Be like a child (Lk 18:17-18:17)

“Truly!

I say to you!

Whoever does not receive

The kingdom of God

As a little child

Will never enter it.”

 

ἀμὴν λέγω ὑμῖν, ὃς ἂν μὴ δέξηται τὴν βασιλείαν τοῦ Θεοῦ ὡς παιδίον, οὐ μὴ εἰσέλθῃ εἰς αὐτήν.

 

Luke indicated that Jesus said to them with a solemn proclamation (ἀμὴν λέγω ὑμῖν) that whoever did not receive (ὃς ἂν μὴ δέξηται) the kingdom of God (τὴν βασιλείαν τοῦ Θεοῦ) as a little child (ὡς παιδίον) would never enter it (οὐ μὴ εἰσέλθῃ εἰς αὐτήν).  This Jesus saying put an emphasis on becoming a child to enter the kingdom.  Similar comments can also be found in Mark, chapter 10:15, as well as Matthew, chapters 18:3, with some minor changes.  Mark said that Jesus made a solemn proclamation “Truly! I say to you!’ (ἀμὴν λέγω ὑμῖν).”  They had to receive the kingdom of God (ὃς ἂν μὴ δέξηται τὴν βασιλείαν τοῦ Θεοῦ) like a little child (ὡς παιδίον).  Otherwise, they would never enter the kingdom of God (οὐ μὴ εἰσέλθῃ εἰς αὐτήν).  Pure and simple, they had to have the attitude of a young child to enter the kingdom of God, just Luke mentioned here, almost word for word.  Matthew indicated that Jesus called or summoned a little child (καὶ προσκαλεσάμενος παιδίον).  He placed this little child in the middle of his disciples (ἔστησεν αὐτὸ ἐν μέσῳ αὐτῶν).  Then he made a solemn proclamation ‘Truly! I say to you!’ (καὶ εἶπεν Ἀμὴν λέγω ὑμῖν).  They had to change or convert to become like little children (ἐὰν μὴ στραφῆτε καὶ γένησθε ὡς τὰ παιδία).  Otherwise, they would never enter the kingdom of heaven (οὐ μὴ εἰσέλθητε εἰς τὴν βασιλείαν τῶν οὐρανῶν).  Whoever became humble like this little child in their midst (ὅστις οὖν ταπεινώσει ἑαυτὸν ὡς τὸ παιδίον τοῦτο), would be the greatest in the kingdom of heaven (οὗτός ἐστιν ὁ μείζων ἐν τῇ βασιλείᾳ τῶν οὐρανῶν).  The greatest in heaven would be the simple humble little children or those who acted like children, without power and dependent on other people.  Luke and Mark did not have a long explanation about being humble like this little child to be the greatest in the kingdom of heaven.  Notice also that once again, Matthew emphasized the kingdom of heaven and not the kingdom of God.  Are you humble like a little child?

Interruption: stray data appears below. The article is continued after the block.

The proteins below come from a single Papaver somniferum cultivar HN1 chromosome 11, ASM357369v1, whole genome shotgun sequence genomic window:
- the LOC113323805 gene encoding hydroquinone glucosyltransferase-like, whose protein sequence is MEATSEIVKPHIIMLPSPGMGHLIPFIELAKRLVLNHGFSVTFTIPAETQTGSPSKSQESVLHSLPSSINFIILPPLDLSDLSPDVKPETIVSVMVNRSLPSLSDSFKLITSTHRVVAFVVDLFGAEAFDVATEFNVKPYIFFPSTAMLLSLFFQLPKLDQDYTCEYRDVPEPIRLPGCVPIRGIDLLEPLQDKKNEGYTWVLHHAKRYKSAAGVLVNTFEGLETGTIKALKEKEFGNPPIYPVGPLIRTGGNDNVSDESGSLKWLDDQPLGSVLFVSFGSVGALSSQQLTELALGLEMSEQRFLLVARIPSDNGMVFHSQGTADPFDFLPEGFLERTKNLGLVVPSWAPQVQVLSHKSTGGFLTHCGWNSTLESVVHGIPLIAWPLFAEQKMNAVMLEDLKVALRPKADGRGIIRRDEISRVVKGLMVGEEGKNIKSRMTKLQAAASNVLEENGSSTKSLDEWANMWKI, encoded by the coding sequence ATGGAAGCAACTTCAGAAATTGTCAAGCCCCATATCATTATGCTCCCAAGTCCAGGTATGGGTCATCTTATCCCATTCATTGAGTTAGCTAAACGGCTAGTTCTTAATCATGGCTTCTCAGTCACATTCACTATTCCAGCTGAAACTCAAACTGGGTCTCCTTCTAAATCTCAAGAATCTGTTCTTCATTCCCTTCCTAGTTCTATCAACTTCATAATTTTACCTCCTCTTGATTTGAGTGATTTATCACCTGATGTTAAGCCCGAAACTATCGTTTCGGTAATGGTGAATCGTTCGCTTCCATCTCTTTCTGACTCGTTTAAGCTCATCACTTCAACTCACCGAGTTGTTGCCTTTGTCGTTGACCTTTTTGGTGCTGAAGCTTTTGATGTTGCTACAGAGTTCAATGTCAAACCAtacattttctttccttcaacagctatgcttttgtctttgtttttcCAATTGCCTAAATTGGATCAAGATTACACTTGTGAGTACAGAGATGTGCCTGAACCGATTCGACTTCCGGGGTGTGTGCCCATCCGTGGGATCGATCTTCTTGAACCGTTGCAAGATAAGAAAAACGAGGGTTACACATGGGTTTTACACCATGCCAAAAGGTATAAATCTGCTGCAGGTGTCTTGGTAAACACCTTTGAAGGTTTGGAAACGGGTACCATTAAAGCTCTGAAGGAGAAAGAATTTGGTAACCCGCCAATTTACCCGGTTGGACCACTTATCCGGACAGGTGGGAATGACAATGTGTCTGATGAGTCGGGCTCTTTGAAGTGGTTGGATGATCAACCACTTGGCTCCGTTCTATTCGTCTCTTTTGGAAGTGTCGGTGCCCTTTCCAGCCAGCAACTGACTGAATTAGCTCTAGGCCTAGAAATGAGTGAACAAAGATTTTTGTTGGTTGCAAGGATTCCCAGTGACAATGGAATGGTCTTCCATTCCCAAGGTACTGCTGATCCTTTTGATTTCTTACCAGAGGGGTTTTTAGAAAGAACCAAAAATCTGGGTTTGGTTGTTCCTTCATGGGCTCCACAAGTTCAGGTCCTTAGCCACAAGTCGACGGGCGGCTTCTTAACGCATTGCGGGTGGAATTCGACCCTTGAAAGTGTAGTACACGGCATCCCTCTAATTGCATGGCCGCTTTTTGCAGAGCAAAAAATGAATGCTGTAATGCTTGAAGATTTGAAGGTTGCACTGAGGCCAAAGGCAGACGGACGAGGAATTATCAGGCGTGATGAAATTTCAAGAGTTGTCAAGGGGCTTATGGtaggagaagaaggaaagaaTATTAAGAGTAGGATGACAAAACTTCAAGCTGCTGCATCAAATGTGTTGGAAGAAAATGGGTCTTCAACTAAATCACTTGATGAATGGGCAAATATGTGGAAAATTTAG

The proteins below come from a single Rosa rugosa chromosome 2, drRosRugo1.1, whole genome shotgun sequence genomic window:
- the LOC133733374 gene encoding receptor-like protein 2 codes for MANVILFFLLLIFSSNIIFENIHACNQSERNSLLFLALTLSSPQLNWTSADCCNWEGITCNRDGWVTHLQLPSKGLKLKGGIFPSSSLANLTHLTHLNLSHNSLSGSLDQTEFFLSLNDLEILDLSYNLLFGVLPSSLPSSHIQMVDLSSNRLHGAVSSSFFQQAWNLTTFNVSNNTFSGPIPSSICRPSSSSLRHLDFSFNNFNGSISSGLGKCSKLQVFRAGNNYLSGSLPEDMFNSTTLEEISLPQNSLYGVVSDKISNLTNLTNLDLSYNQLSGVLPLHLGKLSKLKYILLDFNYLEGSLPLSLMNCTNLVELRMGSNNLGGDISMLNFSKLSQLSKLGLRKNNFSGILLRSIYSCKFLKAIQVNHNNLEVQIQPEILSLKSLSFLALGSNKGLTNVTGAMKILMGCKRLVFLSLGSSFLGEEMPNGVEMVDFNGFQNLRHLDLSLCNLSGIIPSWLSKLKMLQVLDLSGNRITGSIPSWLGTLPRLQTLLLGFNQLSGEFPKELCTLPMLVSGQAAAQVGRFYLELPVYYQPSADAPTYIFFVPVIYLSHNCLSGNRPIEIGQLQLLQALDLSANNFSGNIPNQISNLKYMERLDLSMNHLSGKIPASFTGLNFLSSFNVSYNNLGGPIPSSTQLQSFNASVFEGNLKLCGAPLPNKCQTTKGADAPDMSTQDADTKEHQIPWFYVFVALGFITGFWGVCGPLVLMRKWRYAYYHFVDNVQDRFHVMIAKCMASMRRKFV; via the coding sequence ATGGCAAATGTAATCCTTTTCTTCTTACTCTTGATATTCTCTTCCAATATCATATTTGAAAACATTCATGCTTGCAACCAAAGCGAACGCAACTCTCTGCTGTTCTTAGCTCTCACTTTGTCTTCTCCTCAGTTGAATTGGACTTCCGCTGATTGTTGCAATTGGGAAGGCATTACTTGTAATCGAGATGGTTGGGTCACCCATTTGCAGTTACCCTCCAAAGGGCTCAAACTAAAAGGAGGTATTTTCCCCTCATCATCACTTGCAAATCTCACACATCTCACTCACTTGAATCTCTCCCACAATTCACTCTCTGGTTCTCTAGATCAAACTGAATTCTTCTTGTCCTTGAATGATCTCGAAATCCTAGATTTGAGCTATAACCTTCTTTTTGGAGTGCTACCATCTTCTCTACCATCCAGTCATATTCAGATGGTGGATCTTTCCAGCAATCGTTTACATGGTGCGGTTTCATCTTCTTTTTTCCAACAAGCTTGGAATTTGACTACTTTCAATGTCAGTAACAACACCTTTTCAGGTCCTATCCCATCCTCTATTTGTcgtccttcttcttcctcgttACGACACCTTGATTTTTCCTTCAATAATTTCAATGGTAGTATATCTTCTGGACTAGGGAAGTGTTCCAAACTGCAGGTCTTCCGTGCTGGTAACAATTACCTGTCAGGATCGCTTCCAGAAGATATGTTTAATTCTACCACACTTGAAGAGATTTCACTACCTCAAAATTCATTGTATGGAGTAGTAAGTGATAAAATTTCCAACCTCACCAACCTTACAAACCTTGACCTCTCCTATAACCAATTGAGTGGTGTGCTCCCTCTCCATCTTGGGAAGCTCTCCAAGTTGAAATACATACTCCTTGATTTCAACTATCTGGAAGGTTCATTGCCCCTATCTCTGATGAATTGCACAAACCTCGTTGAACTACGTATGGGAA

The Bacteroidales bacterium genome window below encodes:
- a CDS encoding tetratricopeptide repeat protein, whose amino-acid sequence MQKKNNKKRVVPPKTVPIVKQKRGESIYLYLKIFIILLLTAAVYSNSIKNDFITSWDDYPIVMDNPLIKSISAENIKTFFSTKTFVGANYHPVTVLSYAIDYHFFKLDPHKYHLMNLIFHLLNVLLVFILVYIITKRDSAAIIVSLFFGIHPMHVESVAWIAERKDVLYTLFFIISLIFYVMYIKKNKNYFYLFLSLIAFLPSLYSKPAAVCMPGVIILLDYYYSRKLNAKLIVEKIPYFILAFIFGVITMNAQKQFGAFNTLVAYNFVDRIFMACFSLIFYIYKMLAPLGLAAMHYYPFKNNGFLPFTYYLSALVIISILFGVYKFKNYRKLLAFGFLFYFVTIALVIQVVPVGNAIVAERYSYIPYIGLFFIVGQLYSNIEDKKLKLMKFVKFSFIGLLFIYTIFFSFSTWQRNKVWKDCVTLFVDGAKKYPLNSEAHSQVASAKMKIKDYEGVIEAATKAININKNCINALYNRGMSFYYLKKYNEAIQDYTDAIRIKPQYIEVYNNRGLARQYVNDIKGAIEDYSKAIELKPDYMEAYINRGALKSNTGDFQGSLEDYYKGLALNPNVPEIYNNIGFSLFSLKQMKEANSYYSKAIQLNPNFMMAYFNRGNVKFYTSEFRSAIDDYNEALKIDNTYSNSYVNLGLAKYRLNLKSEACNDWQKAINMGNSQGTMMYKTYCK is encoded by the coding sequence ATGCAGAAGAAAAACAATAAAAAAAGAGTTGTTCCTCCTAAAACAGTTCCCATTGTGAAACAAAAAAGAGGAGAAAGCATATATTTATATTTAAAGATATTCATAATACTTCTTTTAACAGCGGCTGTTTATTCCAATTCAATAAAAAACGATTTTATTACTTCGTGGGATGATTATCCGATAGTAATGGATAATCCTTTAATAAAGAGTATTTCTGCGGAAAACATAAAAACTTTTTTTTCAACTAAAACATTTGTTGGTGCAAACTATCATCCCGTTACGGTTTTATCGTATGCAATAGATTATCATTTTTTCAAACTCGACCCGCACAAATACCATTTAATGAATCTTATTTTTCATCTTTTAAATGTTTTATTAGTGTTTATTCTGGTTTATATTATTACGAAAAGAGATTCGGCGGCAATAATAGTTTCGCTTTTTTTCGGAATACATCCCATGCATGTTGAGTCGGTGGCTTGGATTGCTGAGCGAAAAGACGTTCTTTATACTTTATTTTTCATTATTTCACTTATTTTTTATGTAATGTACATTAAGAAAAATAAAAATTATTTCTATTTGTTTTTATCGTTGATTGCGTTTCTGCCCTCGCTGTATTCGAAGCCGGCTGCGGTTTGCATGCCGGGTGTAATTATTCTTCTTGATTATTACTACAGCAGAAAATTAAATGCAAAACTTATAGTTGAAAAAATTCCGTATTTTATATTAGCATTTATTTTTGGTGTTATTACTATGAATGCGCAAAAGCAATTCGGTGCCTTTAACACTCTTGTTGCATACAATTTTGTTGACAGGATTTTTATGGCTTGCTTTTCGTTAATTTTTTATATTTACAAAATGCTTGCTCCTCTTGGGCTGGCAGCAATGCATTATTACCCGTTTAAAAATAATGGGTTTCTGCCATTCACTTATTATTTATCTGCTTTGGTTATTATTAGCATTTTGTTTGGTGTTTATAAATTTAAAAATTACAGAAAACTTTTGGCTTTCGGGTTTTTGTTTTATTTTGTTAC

Advertisements

The brother’s sins (Lk 17:3-17:3)

“Pay attention to yourself!

If your brother disciple

Sins,

You must rebuke

The offender.

If there is repentance,

You must forgive.”

 

προσέχετε ἑαυτοῖς. ἐὰν ἁμάρτῃ ὁ ἀδελφός σου, ἐπιτίμησον αὐτῷ, καὶ ἐὰν μετανοήσῃ, ἄφες αὐτῷ.

 

Luke indicated that Jesus said to pay attention (προσέχετε ἑαυτοῖς).  If a brother disciple sinned (ἐὰν ἁμάρτῃ ὁ ἀδελφός σου), they must rebuke the offender (ἐπιτίμησον αὐτῷ).  If there is repentance (καὶ ἐὰν μετανοήσῃ), they must forgive him (ἄφες αὐτῷ).  This saying about the sinning brother is something similar in Matthew, chapter 18:15, perhaps indicating a Q source, with some minor changes.  Luke wanted the one offended to forgive the original offense.  Matthew indicated that Jesus said that if one of your brothers had sinned against you (Ἐὰν δὲ ἁμαρτήσῃ ὁ ἀδελφός σου), point out that fault or rebuke him (ὕπαγε ἔλεγξον αὐτὸν), when the two of you are alone (μεταξὺ σοῦ καὶ αὐτοῦ μόνου).  If he listened to you (ἐάν σου ἀκούσῃ), you have regained your brother (ἐκέρδησας τὸν ἀδελφόν σου).  There was no mention of any forgiveness here.  Is this a blood brother or a fellow disciple of Jesus brother?  It appears to be a fellow follower of Jesus.  Forgiveness was important.  Matthew had a more elaborate process of rebuking and forgiving.  How do you forgive people?